Cat Stevens was born Steven Demetre Georgiou as the son of a Swedish mother and a Greek father in 1947.
He became interested in folk and rock music in his teens and in 1965 began performing under the name Steve Adams. Mike Hurst, a former member of the folk-pop group the Springfields, who had become a record producer, heard him and took him into a recording studio to cut his composition "I Love My Dog." This demo caused Decca Records to sign him under the name Cat Stevens and assign him to its newly formed Deram subsidiary. "I Love My Dog" reached the British charts in October 1966, peaking in the Top 40.
Stevens' next single, "Matthew & Son," entered the charts in January 1967 and just missed getting to number one. It was another self-written effort, and Stevens' reputation as a writer was further enhanced by the success of his song "Here Comes My Baby," which was recorded by the Tremeloes and entered the British charts in February, reaching the Top Five. Stevens' third single, "I'm Gonna Get Me a Gun," entered the British charts in March and reached the Top Ten, preceded by his debut album, Matthew & Son, also a Top Ten entry.
In May, P.P. Arnold got into the British charts with Stevens' composition "The First Cut Is the Deepest," peaking in the Top 20. Stevens' fourth single, "A Bad Night," was in the charts in August, peaking in the Top 20. That was a disappointment, considering his recent success, and his next records did even worse: "Kitty," his fifth single, barely made the charts in December, while "New Masters", his second album, didn't chart at all. Even worse, in March 1968, Stevens contracted tuberculosis and was hospitalized for three months. He spent a year recuperating. After the failure of an intended comeback single, "Where Are You," released in July 1969, he parted ways with Deram.
Stevens began writing more personal, introspective material and signed a new contract with Island Records. A third album, Mona Bone Jakon, came in April 1970. From the album, the single "Lady D'Arbanville" was issued in June 1970 and became his third Top Ten hit in the U.K. Stevens' talent as a songwriter for others had not deserted him; in August, Jimmy Cliff entered the British charts with his composition "Wild World," reaching the Top Ten. With a backlog of material, Stevens had a second Island album, Tea for the Tillerman, out in November; it made the U.K. Top 20. With that, Stevens suddenly became a major star in the U.S. Tea for the Tillerman reached the Top Ten and went gold; Mona Bone Jakon finally reached the charts. Stevens was hailed as one of the most important figures in the currently popular folk-rock singer/songwriter trend, along with James Taylor, Carole King, and others.
In June 1971, Stevens released a new single, "Moon Shadow," which made the Top 40 in the U.S. and the U.K. This was followed in September by "Peace Train," which hit the pop Top Five and reached number one in the easy listening charts in the U.S., just in advance of Stevens' fifth album, Teaser and the Firecat. An immediate gold-record seller, the LP just missed the top of the U.S. charts and hit the Top Five in the U.K. In addition to "Moon Shadow" and "Peace Train," it contained "Morning Has Broken," an adaptation of a hymn, which became Stevens' second consecutive easy listening number one and reached the pop Top Ten on both sides of the Atlantic.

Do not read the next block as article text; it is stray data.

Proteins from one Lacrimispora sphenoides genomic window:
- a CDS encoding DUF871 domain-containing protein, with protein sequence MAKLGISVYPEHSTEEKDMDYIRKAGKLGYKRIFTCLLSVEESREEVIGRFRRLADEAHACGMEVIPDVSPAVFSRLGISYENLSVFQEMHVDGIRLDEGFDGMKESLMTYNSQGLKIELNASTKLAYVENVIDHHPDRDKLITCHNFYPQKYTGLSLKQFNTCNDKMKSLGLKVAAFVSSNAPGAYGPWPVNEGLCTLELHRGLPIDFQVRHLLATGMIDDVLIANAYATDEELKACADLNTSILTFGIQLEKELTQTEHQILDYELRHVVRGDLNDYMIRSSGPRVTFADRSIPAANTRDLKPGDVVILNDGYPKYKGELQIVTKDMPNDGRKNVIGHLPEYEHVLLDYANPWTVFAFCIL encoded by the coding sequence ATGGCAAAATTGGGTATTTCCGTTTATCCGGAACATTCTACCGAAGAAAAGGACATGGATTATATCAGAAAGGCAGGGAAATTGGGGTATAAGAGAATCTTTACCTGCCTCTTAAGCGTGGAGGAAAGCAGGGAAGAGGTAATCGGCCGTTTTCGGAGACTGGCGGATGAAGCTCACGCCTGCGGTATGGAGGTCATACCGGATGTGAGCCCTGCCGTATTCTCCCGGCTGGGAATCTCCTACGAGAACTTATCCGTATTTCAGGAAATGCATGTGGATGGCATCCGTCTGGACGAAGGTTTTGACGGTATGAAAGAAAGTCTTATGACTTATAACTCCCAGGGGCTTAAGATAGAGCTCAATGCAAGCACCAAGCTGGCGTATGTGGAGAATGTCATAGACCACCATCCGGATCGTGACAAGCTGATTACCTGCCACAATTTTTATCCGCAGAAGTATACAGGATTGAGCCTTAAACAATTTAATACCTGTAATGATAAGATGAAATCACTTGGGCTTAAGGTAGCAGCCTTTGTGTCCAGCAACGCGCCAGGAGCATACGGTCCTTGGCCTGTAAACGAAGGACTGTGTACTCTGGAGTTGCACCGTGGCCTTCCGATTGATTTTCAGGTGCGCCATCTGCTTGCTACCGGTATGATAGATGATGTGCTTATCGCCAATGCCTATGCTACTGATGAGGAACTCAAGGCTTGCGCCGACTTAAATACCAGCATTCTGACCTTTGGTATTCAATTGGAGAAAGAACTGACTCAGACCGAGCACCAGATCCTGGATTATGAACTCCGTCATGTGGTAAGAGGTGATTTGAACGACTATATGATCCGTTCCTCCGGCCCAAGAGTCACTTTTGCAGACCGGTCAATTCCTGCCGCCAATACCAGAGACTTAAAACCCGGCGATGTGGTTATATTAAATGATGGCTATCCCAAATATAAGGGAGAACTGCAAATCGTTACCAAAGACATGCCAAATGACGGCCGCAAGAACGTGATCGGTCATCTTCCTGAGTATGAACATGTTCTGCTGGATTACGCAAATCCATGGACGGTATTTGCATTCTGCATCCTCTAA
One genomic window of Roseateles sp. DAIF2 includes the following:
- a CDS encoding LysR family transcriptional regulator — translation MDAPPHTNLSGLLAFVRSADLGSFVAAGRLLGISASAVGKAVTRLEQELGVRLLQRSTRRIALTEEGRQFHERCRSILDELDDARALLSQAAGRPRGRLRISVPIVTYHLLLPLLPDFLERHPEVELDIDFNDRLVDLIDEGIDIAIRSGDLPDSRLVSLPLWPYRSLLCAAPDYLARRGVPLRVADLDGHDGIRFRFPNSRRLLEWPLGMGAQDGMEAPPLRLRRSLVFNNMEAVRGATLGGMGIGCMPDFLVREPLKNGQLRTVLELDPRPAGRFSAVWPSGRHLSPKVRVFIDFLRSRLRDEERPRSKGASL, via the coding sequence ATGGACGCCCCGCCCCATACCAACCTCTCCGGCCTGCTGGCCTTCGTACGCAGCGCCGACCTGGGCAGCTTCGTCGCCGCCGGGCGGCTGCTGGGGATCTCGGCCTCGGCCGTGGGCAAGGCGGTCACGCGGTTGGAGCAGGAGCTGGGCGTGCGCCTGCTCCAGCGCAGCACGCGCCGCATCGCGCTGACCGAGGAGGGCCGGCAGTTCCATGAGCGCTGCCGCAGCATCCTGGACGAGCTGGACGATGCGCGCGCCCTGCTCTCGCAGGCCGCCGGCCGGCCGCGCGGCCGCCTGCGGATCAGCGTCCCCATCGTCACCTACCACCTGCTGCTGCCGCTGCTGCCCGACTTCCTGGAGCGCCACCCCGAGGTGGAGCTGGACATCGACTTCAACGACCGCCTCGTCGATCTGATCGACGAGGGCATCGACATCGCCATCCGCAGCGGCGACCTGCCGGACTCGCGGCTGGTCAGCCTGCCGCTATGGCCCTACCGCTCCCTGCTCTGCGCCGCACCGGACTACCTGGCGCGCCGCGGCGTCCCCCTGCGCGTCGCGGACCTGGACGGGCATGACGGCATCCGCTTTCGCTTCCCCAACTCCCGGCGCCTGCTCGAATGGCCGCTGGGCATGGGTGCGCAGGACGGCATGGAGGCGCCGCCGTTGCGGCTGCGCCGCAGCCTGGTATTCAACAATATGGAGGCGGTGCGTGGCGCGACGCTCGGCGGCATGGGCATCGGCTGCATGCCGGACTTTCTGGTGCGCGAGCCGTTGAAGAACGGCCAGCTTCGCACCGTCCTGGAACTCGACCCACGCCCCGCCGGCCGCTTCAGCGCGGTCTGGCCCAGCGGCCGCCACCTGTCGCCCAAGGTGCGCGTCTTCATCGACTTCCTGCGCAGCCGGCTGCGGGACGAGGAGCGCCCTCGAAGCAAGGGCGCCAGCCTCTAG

Catch Bull at Four; a slightly harder-rocking effort, was released in October 1972 and represented Stevens' commercial peak: it hit number one in the U.S., earning gold-record status immediately. Different singles from the album were released in the two countries, in the U.S. "Sitting" and in the U.K. "Can't Keep It In"; both reached the Top 20.
By 1973, Stevens was again beginning to show signs of the strain of being a pop star, even if he didn't become physically ill. He released a new single, "The Hurt," which made the U.S. Top 40. It was followed in August by his seventh album, Foreigner, an ambitious effort that featured an entire LP side given over to a musical suite. The record was another massive commercial success, peaking inside the Top Five in the U.S. and U.K. and going gold instantly.
Stevens issued his eighth album, Buddha and the Chocolate Box, in March 1974, preceded by the single "Oh Very Young," a Top Ten hit. As usual, the album made the U.S. and U.K. Top Five and went gold upon release. In July, Stevens released an independent summer single, a revival of Sam Cooke's "Another Saturday Night," and it made the U.S. Top Ten and the U.K. Top 20. In November, A&M extracted "Ready" from Buddha and the Chocolate Box and released it as a single that made the Top 40. Stevens' Greatest Hits LP was released in June 1975 and predictably was a big success, eventually selling over three million copies in the U.S. alone. "Two Fine People," a new song featured on it, reached the American Top 40.
Stevens had his ninth regular album release, Numbers out in November, but this album only made the Top 20 in the U.S. Though it was certified gold within a couple of months, did not generate a Top 40 single, and missed the charts entirely in the U.K. Stevens took 18 months to deliver his tenth album, Izitso, in May 1977. It restored some of his commercial clout, hitting the U.S. Top Ten and being certified gold in a month, while reaching the U.K. Top 20, and the single "Old School Yard" made the Top 40 in America and charted in Great Britain.
In 1977, Stevens formally became a Muslim and adopted the name Yusuf Islam. Notwithstanding this change, there was an 11th and final Cat Stevens album, Back to Earth, released in December 1978; it sold modestly. With that, Yusuf Islam retired from the pop music business.
source: All Music Guide